Unit parade nights are cancelled until further notice, and cadets are beginning to meet virtually with their units.
If you are looking to join Sea Cadets please use our unit finder to contact your nearest unit, they will respond directly. For more information on the charity’s response to Covid-19 please visit the link below.Covid-19 update
Cadet First Class Lewis has been a cadet since he was 10 years old. He has Asperger’s, dyspraxia and hypermobility. His mum, Alison, says Sea Cadets has helped him to overcome the obstacles that these create. She says:
"Lewis has achieved so much in self-esteem and confidence from his time in the Sea Cadets. He has been an active member of the unit since the start. He has Asperger’s, dyspraxia and hypermobility and finds many activities difficult, or he can take longer than others to do them. With unit instructors' encouragement and belief in him, he has overcome the many obstacles that got in his path. His communication and social skills have come along, he is more independent and confident in himself, and this is also the same for his school life and how he approaches his work."
“Being a cadet is hard. That’s the truth. I have been a cadet for a year or so now and it’s hard and it’s challenging, but it’s also exciting, adventurous and packed full of fun.
"On my first night, I found myself standing outside my unit behind a group of what I later found out were very friendly cadets. As soon as they saw me they all introduced themselves and made me feel really welcome and a lot more comfortable.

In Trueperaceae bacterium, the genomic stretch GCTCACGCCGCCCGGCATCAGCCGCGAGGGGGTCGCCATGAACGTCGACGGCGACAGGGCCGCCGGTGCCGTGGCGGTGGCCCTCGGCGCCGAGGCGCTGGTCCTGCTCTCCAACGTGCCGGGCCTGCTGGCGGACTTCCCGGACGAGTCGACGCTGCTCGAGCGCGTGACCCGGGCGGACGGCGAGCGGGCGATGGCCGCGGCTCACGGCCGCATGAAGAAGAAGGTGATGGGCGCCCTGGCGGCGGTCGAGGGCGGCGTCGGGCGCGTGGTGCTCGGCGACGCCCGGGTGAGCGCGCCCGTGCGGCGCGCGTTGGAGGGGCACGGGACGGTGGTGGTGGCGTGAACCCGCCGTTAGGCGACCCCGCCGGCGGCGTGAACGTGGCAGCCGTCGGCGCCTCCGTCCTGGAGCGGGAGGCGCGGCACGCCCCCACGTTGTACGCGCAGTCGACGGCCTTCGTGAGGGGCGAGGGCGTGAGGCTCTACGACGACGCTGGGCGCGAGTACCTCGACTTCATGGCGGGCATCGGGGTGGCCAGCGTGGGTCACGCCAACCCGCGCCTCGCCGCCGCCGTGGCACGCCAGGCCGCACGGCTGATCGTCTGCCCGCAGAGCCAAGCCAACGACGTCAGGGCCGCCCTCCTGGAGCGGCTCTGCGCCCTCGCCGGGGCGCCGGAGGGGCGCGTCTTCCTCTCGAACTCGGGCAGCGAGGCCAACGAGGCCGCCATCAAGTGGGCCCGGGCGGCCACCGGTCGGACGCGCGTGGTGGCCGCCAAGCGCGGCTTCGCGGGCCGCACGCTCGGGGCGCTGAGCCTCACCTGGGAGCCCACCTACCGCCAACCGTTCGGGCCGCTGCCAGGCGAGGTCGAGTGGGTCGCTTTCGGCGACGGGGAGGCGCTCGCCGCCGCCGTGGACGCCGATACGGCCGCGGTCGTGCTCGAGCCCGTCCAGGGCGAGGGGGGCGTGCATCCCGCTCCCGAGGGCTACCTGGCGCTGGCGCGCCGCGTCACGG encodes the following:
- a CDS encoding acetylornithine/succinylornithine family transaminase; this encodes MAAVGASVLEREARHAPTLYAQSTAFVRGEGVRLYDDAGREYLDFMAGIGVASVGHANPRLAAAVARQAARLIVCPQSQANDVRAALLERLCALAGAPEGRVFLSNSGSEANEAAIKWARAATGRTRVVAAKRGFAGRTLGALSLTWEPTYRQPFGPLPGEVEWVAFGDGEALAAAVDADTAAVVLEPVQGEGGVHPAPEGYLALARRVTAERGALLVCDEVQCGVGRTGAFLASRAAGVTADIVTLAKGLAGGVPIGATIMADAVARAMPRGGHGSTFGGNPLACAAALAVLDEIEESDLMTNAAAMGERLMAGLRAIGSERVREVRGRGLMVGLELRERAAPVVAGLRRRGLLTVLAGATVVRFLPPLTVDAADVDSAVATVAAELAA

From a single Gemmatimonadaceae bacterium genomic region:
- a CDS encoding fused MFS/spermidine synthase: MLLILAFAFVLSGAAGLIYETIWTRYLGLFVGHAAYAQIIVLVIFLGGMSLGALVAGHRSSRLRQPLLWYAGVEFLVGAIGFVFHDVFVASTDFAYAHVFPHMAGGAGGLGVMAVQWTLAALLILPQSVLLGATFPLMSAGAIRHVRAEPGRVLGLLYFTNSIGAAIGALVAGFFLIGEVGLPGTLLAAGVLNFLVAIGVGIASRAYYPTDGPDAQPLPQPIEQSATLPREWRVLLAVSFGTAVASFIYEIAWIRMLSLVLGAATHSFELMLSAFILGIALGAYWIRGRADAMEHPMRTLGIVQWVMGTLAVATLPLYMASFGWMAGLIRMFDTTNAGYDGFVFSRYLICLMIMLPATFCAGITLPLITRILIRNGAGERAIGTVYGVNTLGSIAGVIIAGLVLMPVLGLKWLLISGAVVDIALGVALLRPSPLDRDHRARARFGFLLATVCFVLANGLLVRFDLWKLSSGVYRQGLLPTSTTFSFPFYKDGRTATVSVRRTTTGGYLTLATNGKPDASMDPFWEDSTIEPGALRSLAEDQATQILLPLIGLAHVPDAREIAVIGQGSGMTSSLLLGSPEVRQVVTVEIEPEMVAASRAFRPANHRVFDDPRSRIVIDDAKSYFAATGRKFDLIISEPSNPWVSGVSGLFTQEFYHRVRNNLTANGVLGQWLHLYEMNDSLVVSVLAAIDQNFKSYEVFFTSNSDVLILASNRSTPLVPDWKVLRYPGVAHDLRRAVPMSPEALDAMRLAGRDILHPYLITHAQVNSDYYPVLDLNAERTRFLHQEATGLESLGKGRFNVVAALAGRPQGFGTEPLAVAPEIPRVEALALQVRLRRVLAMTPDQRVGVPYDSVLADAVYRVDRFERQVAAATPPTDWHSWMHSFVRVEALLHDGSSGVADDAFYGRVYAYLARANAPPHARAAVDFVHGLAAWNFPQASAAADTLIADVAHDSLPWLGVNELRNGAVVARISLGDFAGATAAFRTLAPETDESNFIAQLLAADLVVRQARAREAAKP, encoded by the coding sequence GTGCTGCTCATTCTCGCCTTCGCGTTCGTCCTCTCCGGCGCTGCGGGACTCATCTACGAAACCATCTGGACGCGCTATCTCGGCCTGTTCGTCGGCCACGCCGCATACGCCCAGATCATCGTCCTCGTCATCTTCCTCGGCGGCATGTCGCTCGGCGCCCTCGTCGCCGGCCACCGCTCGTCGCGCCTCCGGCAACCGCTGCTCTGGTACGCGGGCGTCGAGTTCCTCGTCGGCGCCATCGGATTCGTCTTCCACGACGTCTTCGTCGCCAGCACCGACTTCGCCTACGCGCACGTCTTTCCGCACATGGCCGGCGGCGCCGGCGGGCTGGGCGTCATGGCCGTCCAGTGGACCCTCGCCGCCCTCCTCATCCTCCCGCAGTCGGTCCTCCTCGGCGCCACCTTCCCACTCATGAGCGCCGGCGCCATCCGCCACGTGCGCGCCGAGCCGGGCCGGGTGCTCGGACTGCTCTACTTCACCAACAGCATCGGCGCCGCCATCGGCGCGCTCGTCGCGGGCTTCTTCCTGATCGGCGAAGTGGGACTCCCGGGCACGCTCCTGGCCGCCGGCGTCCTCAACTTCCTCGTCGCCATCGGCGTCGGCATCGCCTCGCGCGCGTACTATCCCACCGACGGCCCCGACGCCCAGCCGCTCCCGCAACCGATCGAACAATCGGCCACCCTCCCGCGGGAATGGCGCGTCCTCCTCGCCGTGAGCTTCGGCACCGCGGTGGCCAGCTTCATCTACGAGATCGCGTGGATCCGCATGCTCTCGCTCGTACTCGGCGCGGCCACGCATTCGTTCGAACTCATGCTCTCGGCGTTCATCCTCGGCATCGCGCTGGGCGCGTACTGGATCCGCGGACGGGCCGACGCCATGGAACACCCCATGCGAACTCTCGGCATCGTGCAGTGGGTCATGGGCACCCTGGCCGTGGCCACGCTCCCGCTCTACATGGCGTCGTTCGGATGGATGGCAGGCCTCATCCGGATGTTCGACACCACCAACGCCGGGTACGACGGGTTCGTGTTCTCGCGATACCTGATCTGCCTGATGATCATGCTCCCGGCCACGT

“I stayed the whole parade night and made new friends. The volunteers were so friendly and answered any questions I had, showed me where to go and talked to me all about Sea Cadets.
“There are so many opportunities within Sea Cadets, so many people to meet, courses to go on, and competitions and events to take part in. You find new interests and things you’re good at. I went sailing, and the first time was pretty scary, but I thought to myself, ‘You’re a sea cadet, you can’t be afraid of the water’, and it turned out I was silly to be. It was great and so much safer than I thought. I found a new talent of mine: I am now a level-four sailor, I have sailed offshore and I have competed in several sailing competitions and regattas.
"A lot of my life revolves around Sea Cadets and I am thankful for that, because I do so much more than anyone I know who does not go to Sea Cadets. I love it.”
"When I joined Sea Cadets I was just 13 years of age and brought up in a disadvantaged area of Belfast. I was immature but the immaturity always hides the confidence that I lack, I was always very low on self-esteem. I never believed that I was going anywhere in life or that I could ever be successful in anything. This affected my life and my parents' lives dramatically.
"Since joining Sea Cadets, where I am now as a person to what I was then is like comparing a three-wheeled children’s tricycle to a top-of-the-range motorcycle. Without Sea Cadets I'd possibly be smoking and drinking on street corners by the age of 16.
“The qualifications I’ve got in three years are remarkable, they include my physical training; my powerboating licence, which means I can drive a speedboat anywhere in the world; marine engineering, which means I have an understanding of engines, which opens up so many doors for job roles. These are only some of around 35 qualifications I have.
"I can't thank Sea Cadets enough, it has truly changed my life forever."
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